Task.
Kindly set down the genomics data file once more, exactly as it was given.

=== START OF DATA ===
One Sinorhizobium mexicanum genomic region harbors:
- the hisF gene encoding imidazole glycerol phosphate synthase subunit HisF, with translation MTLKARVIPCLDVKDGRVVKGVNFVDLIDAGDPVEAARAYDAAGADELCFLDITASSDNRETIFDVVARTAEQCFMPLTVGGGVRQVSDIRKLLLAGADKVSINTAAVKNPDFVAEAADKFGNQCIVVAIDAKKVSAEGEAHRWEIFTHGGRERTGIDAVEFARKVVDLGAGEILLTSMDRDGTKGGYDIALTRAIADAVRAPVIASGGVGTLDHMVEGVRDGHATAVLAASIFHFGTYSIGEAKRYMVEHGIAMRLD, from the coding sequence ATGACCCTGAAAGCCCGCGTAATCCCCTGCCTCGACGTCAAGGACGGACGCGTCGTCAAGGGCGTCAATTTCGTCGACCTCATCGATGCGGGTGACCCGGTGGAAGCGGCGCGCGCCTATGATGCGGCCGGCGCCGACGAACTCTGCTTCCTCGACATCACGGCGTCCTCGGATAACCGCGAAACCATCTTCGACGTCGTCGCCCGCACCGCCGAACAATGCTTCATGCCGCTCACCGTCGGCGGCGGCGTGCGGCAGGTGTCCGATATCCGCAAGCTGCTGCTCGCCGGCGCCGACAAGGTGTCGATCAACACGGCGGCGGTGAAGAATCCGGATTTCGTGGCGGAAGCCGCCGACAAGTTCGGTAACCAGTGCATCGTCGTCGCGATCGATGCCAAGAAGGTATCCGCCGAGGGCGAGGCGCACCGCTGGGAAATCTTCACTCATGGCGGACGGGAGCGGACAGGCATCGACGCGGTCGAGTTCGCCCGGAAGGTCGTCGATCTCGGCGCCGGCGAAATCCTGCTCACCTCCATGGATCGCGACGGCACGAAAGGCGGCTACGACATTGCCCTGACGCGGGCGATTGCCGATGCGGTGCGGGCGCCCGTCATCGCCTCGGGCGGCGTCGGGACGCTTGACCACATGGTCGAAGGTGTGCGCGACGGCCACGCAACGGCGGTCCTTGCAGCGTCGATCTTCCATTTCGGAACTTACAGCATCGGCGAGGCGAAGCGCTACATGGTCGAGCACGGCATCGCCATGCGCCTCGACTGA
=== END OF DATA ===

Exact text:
One Sinorhizobium mexicanum genomic region harbors:
- the hisF gene encoding imidazole glycerol phosphate synthase subunit HisF, with translation MTLKARVIPCLDVKDGRVVKGVNFVDLIDAGDPVEAARAYDAAGADELCFLDITASSDNRETIFDVVARTAEQCFMPLTVGGGVRQVSDIRKLLLAGADKVSINTAAVKNPDFVAEAADKFGNQCIVVAIDAKKVSAEGEAHRWEIFTHGGRERTGIDAVEFARKVVDLGAGEILLTSMDRDGTKGGYDIALTRAIADAVRAPVIASGGVGTLDHMVEGVRDGHATAVLAASIFHFGTYSIGEAKRYMVEHGIAMRLD, from the coding sequence ATGACCCTGAAAGCCCGCGTAATCCCCTGCCTCGACGTCAAGGACGGACGCGTCGTCAAGGGCGTCAATTTCGTCGACCTCATCGATGCGGGTGACCCGGTGGAAGCGGCGCGCGCCTATGATGCGGCCGGCGCCGACGAACTCTGCTTCCTCGACATCACGGCGTCCTCGGATAACCGCGAAACCATCTTCGACGTCGTCGCCCGCACCGCCGAACAATGCTTCATGCCGCTCACCGTCGGCGGCGGCGTGCGGCAGGTGTCCGATATCCGCAAGCTGCTGCTCGCCGGCGCCGACAAGGTGTCGATCAACACGGCGGCGGTGAAGAATCCGGATTTCGTGGCGGAAGCCGCCGACAAGTTCGGTAACCAGTGCATCGTCGTCGCGATCGATGCCAAGAAGGTATCCGCCGAGGGCGAGGCGCACCGCTGGGAAATCTTCACTCATGGCGGACGGGAGCGGACAGGCATCGACGCGGTCGAGTTCGCCCGGAAGGTCGTCGATCTCGGCGCCGGCGAAATCCTGCTCACCTCCATGGATCGCGACGGCACGAAAGGCGGCTACGACATTGCCCTGACGCGGGCGATTGCCGATGCGGTGCGGGCGCCCGTCATCGCCTCGGGCGGCGTCGGGACGCTTGACCACATGGTCGAAGGTGTGCGCGACGGCCACGCAACGGCGGTCCTTGCAGCGTCGATCTTCCATTTCGGAACTTACAGCATCGGCGAGGCGAAGCGCTACATGGTCGAGCACGGCATCGCCATGCGCCTCGACTGA